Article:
I’ve included an introduction to Montessori grammar with cut out sentence strips and cut out symbols at the back.

I’ve tested the pack on my youngest and she did well with it. She is very dyslexic so it does seem to suit children who may have

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extra challenges in learning. I do have the proper grammar symbols and Heleyna loves using them, but you don’t absolutely need them.

The set only costs $2.75 so it won’t break even the most frugal budget.

It introduces nouns, proper nouns, articles and prepositions – which sounds like a lot for a 6 year old, but the visual and manipulative approach with the symbols seems to work remarkably well.

Click on the picture above to buy and the sig below to see everything.

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Making the Montessori equipment do more than one job.

Looking at the Montessori online shops like Absorbent Minds it would be far too easy to spend an absolute fortune making sure every lesson on every album ever downloaded was covered as prescribed. So here’s what I’ve been trying to do.

P1010653I have not gone back to the online shops. What I don’t see can’t tempt me. I remember that I still owe Josh money for the Montessori stuff I did buy!

I did work out over a long time what we needed for the widest possible work using the least possible equipment.

So. I have a lot of bead stuff. They are good for all the math work the three children do, including the Life of Fred books. They are also useful for geometry.  Heleyna (and the others) can make triangles, and other straight sided shapes with the bead bars.  She can also make angles with them. This means I don’t need the rods and have used a free download of geometric sticks for extensions from Livable Learning.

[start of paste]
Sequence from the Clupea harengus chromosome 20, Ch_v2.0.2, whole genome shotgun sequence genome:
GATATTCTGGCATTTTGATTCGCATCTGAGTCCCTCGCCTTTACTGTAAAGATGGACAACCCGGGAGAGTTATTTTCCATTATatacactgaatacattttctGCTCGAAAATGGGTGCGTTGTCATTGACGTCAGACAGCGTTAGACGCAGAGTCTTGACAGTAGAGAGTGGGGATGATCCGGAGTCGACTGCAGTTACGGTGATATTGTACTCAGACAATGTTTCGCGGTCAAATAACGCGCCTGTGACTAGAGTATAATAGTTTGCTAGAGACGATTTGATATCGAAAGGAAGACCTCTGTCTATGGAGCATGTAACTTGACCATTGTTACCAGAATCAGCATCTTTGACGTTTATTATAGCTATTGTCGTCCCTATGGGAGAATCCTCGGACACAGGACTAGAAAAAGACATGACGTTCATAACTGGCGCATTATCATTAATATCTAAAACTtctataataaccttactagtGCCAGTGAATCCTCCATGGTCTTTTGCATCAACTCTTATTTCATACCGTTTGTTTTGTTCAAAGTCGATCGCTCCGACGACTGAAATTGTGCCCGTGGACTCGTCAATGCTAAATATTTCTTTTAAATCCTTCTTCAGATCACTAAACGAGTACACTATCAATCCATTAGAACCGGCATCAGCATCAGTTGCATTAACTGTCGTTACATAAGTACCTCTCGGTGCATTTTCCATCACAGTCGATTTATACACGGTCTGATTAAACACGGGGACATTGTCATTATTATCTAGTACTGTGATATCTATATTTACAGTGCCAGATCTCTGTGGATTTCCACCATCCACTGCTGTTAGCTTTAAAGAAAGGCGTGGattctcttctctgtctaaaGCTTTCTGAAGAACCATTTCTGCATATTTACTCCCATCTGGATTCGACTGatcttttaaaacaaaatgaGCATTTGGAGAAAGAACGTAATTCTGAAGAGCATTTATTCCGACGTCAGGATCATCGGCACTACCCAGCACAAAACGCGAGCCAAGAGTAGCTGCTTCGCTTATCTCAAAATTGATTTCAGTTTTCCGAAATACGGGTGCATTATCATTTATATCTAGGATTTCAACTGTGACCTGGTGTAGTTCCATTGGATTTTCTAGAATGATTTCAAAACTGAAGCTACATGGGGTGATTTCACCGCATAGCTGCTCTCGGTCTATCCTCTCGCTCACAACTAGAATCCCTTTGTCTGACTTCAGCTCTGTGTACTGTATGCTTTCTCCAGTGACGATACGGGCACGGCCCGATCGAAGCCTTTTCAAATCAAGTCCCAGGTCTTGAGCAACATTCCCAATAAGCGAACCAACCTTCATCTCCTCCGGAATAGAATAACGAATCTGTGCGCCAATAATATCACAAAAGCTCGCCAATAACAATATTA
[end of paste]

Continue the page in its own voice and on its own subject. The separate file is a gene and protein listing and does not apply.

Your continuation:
I’ve laminated a lot of the sticks and added small magnets for work on the whiteboard. If you do this a tip if not to put the magnets too close to the end

P1000170of the sticks as you need to be able to overlap the sticks for making shapes and some angles.

A lot of the “flat” Montessori materials are available as downloads to be printed on card and/or laminated. The decisions I have made on this, have been with and eye to the sensorial aspects of Montessori. I have bought things that are important for how they feel as well as how they look so the children learn through their senses and learn to train their senses in things like texture and weight.

I haven’t bought a lot of sensorial materials so I want the children to use other things around the house for that. I bought a set of glue jars  which can be used in various ways; add different beans for different weights. Add hot and cold fluid for baric touch (it’s not quite the same but it works). Different smelly things can be put in them and by  filling them differently with orange lentils they make sound shakers.

We use the trays as work space. Heleyna, in particular is an “all-over-the-place” kind of person. The little rim of the tray gives a gentle boundary to her exuberant nature as she learns.

prismsThe box of prisms for the brown stair can be adapted as spindles and rods for measurement of angle. We’ve also use them to make a narrow line for Heleyna to walk along to practice balance.

They are 1 cm² by 10 cm so they make great little measuring rods too. Heleyna has also used them as building extensions with the cubes and brown stair.